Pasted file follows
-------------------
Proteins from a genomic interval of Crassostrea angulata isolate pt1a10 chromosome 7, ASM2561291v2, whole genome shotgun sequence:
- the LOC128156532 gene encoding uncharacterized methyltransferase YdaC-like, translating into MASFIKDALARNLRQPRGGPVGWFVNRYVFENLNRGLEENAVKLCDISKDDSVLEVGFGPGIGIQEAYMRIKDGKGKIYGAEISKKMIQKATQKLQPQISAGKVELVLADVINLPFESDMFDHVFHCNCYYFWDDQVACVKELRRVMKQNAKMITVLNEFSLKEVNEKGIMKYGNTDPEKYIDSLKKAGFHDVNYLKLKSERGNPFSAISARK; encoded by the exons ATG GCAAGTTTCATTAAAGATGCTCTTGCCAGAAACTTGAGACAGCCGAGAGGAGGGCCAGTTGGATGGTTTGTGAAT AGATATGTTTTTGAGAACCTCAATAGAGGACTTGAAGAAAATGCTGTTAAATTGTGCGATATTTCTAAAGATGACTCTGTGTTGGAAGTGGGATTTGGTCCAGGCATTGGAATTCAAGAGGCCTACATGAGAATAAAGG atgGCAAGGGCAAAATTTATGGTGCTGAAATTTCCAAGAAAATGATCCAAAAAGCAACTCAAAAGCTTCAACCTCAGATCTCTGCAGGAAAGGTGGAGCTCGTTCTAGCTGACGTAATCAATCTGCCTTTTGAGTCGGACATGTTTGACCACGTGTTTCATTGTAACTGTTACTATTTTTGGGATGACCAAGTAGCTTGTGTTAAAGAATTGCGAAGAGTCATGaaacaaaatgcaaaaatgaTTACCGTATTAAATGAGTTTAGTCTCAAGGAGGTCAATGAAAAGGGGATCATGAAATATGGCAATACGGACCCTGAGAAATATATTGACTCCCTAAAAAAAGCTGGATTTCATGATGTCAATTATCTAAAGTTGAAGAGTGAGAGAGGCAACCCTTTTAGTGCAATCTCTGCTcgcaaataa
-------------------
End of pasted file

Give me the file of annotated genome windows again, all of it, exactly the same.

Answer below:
Proteins from a genomic interval of Crassostrea angulata isolate pt1a10 chromosome 7, ASM2561291v2, whole genome shotgun sequence:
- the LOC128156532 gene encoding uncharacterized methyltransferase YdaC-like, translating into MASFIKDALARNLRQPRGGPVGWFVNRYVFENLNRGLEENAVKLCDISKDDSVLEVGFGPGIGIQEAYMRIKDGKGKIYGAEISKKMIQKATQKLQPQISAGKVELVLADVINLPFESDMFDHVFHCNCYYFWDDQVACVKELRRVMKQNAKMITVLNEFSLKEVNEKGIMKYGNTDPEKYIDSLKKAGFHDVNYLKLKSERGNPFSAISARK; encoded by the exons ATG GCAAGTTTCATTAAAGATGCTCTTGCCAGAAACTTGAGACAGCCGAGAGGAGGGCCAGTTGGATGGTTTGTGAAT AGATATGTTTTTGAGAACCTCAATAGAGGACTTGAAGAAAATGCTGTTAAATTGTGCGATATTTCTAAAGATGACTCTGTGTTGGAAGTGGGATTTGGTCCAGGCATTGGAATTCAAGAGGCCTACATGAGAATAAAGG atgGCAAGGGCAAAATTTATGGTGCTGAAATTTCCAAGAAAATGATCCAAAAAGCAACTCAAAAGCTTCAACCTCAGATCTCTGCAGGAAAGGTGGAGCTCGTTCTAGCTGACGTAATCAATCTGCCTTTTGAGTCGGACATGTTTGACCACGTGTTTCATTGTAACTGTTACTATTTTTGGGATGACCAAGTAGCTTGTGTTAAAGAATTGCGAAGAGTCATGaaacaaaatgcaaaaatgaTTACCGTATTAAATGAGTTTAGTCTCAAGGAGGTCAATGAAAAGGGGATCATGAAATATGGCAATACGGACCCTGAGAAATATATTGACTCCCTAAAAAAAGCTGGATTTCATGATGTCAATTATCTAAAGTTGAAGAGTGAGAGAGGCAACCCTTTTAGTGCAATCTCTGCTcgcaaataa